Like a ball of joy, I watch the crimson sun rise each dawn.
And when night breaks and the blood moon appears
The orange in me takes leave
Instead, I lay down on a bed of fragrant lilies
I close my eyes to dream of adventure
And a new story to tell
Perhaps tomorrow you’ll find me in the emerald grass
And the day after in the sapphire skies.
© Farzana Hakim, 2021
You can find out about the workshops using this link:
Hear My Voice Workshop https://pentoprint.org/?s=Hear+my+voice
The following is the opening chapter from her current work-in-progress, which, she tells us, is one of her most challenging pieces of writing so far. She studied slavery at University and reminds us it’s a part of history which should never be forgotten. Her novel is about an African Chief who finds himself aboard a slave ship bound for the Americas. He is not ready for a life in bondage and would rather succumb to the ocean. That’s all she’s prepared to reveal at this stage, so watch this space!
The Chief Of The Atlantic
‘The waters will swallow you…’
Tendi had warned not to look into its translucent, endless, form.
‘The sea is an evil creature with cannibalistic habits. It pleasures in slurping the blood from of our type, and it takes no time expanding its gluttonous belly for loins of our warm flesh. It’s the sleek ebony skins and our hardened muscles he prefers to chew on, you see. But for now, remember it is all a test. A game of how far we can survive this on-going occurrence. The spirits are watching, laughing and mocking at every point, waiting for us to succumb. Always remain vigilant and do not attract attention. Otherwise, it will eat you. All of us will be eaten…’
Yet the water seems too tranquil for his words to be of any credit. Standing before it, I am bearing witness it is not a man-eating monster and I also bear witness the Ocean is wrongly accused of crimes it can never do and never in any form be a part of. I am certain with the last drop of anything accosting to faith left in me that the ocean will receive me with open arms.
I hereby willingly, as freely as I once was, let go of all myth and verity and close my eyes to prove you wrong. Tendi my brother, my blood, my friend, despite your unwillingness to accept the godly beliefs I follow, I leave you behind under the mercy of Allah. May he protect you and may he protect the remainder of this cargo.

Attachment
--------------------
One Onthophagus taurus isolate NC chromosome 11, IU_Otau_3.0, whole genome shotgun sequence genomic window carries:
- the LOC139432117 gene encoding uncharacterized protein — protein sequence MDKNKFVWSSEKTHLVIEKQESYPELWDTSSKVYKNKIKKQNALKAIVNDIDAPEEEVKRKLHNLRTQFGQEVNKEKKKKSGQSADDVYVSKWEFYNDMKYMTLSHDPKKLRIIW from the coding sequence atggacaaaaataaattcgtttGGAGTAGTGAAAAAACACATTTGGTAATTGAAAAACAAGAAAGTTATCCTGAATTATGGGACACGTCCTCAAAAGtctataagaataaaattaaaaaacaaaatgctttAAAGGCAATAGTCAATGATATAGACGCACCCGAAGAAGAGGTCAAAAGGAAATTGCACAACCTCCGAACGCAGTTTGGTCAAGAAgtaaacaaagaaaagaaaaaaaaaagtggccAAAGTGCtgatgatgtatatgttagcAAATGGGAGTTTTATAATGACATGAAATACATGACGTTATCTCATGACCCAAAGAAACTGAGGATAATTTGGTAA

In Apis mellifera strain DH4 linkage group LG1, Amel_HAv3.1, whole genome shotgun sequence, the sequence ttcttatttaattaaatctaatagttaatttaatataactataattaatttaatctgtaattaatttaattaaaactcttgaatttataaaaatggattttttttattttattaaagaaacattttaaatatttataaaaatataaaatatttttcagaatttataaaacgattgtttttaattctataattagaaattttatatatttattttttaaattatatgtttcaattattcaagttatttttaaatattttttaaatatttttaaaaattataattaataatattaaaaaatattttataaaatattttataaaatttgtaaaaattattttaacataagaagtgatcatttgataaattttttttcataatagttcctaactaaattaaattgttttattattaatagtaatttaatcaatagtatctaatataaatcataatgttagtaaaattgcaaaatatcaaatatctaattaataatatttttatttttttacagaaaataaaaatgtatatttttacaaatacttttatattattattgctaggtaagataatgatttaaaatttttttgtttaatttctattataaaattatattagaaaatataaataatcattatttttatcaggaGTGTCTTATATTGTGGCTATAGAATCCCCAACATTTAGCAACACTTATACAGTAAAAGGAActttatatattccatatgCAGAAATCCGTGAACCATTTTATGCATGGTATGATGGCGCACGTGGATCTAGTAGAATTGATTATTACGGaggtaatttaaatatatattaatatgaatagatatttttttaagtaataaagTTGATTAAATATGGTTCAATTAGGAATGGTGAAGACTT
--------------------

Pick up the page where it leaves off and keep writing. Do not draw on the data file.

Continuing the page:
© Farzana Hakim, 2021
The final piece is, according to Farzana, her most sentimental piece of writing. It’s an excerpt from her novel, The Silence Of A Deep River, which won the Pen to Print Book Challenge in 2016 and is currently with an agent, who is working hard to get it published. This novel is inspired by real-life events which took place during the Partition of India and Pakistan in 1947. It’s a story she’d heard from her late Granddad many times and is her favourite-ever project:
‘The river calls for me Janna…’
‘I think you should take it easy today. We’ll see the river tomorrow.’
‘Tomorrow may never come my dear.’
She shakes her head. But denying it won’t alter the reality. The doctors have come and gone already. I am hanging onto life with a thread made up of tiny particles of sand, dust and one last desire. And the sand is sipping, taking me away, slowly, slowly…
I’m determined though, to face it once. I’m old, too old to even stand on my own legs by myself without quivering like a new born chick; and then there’s the mighty river, the Chenab. As old as a billion of me, yet as young as ever.
This surprises me. I know from experience, having lived the second half of my life making rounds to the doctor’s surgery every other week that stresses, sorrows and heartaches weaken man considerably. It’s a miracle, like I’ve said umpteen times before, that I have lasted this long.
Imagine how strenuous some of my nights came to be carrying the burdens, which thankfully today have been removed. And now, I find myself wanting to fall into a much needed sleep. By returning to Saniyapur and witnessing my village sprouting lush green grass under endless blue skies has proved fruitful. Finding Munna and Naghma here has taken all the weight away and believe me I do feel lighter. I feel glorious.
I can sing and shout and yell today of being fulfilled.
But this river. How come it’s still running and racing from the white mountains of the Himalayas into the fields, meadows and valleys of the Indian summers and winters, whilst gallantly crossing the borders into Pakistan without a sigh?
Just imagine how many sorrows must have drowned in it?
It needs to roar. It needs to shout. It needs to unburden itself.
Like I have done by telling this story. And by coming back home.
‘I need to go the river. Take me there please…’
© Farzana Hakim, 2016
I’ve enjoyed sharing these pieces and can hear Farzana’s voice in each and every one of them. She’s able to perfectly capture flavours and emotions, and her enjoyment of writing and being a writer shines through.
Thank you for being our Writer Of The Month, Farzana!
Farzana believes writing gives her a voice and wants more women to find their own voices and share their stories.